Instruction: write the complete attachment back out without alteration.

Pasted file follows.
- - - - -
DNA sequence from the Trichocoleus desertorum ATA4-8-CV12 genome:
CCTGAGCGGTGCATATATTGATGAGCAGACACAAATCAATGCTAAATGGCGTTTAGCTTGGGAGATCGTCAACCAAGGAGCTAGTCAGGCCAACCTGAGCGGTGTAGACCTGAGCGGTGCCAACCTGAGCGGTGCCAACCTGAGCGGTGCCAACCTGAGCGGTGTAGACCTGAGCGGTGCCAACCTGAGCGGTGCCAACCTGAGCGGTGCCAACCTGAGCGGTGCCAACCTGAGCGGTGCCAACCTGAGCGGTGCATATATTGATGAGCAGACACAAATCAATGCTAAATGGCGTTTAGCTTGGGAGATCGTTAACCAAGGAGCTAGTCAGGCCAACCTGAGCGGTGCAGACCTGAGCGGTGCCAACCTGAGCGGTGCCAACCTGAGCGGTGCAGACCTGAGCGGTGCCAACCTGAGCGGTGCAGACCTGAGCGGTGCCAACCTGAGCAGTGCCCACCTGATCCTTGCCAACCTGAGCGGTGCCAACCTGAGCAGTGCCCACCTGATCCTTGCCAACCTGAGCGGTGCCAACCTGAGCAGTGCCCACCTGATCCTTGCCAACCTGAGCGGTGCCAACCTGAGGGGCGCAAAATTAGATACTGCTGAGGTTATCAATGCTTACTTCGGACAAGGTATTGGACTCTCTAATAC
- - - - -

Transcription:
DNA sequence from the Trichocoleus desertorum ATA4-8-CV12 genome:
CCTGAGCGGTGCATATATTGATGAGCAGACACAAATCAATGCTAAATGGCGTTTAGCTTGGGAGATCGTCAACCAAGGAGCTAGTCAGGCCAACCTGAGCGGTGTAGACCTGAGCGGTGCCAACCTGAGCGGTGCCAACCTGAGCGGTGCCAACCTGAGCGGTGTAGACCTGAGCGGTGCCAACCTGAGCGGTGCCAACCTGAGCGGTGCCAACCTGAGCGGTGCCAACCTGAGCGGTGCCAACCTGAGCGGTGCATATATTGATGAGCAGACACAAATCAATGCTAAATGGCGTTTAGCTTGGGAGATCGTTAACCAAGGAGCTAGTCAGGCCAACCTGAGCGGTGCAGACCTGAGCGGTGCCAACCTGAGCGGTGCCAACCTGAGCGGTGCAGACCTGAGCGGTGCCAACCTGAGCGGTGCAGACCTGAGCGGTGCCAACCTGAGCAGTGCCCACCTGATCCTTGCCAACCTGAGCGGTGCCAACCTGAGCAGTGCCCACCTGATCCTTGCCAACCTGAGCGGTGCCAACCTGAGCAGTGCCCACCTGATCCTTGCCAACCTGAGCGGTGCCAACCTGAGGGGCGCAAAATTAGATACTGCTGAGGTTATCAATGCTTACTTCGGACAAGGTATTGGACTCTCTAATAC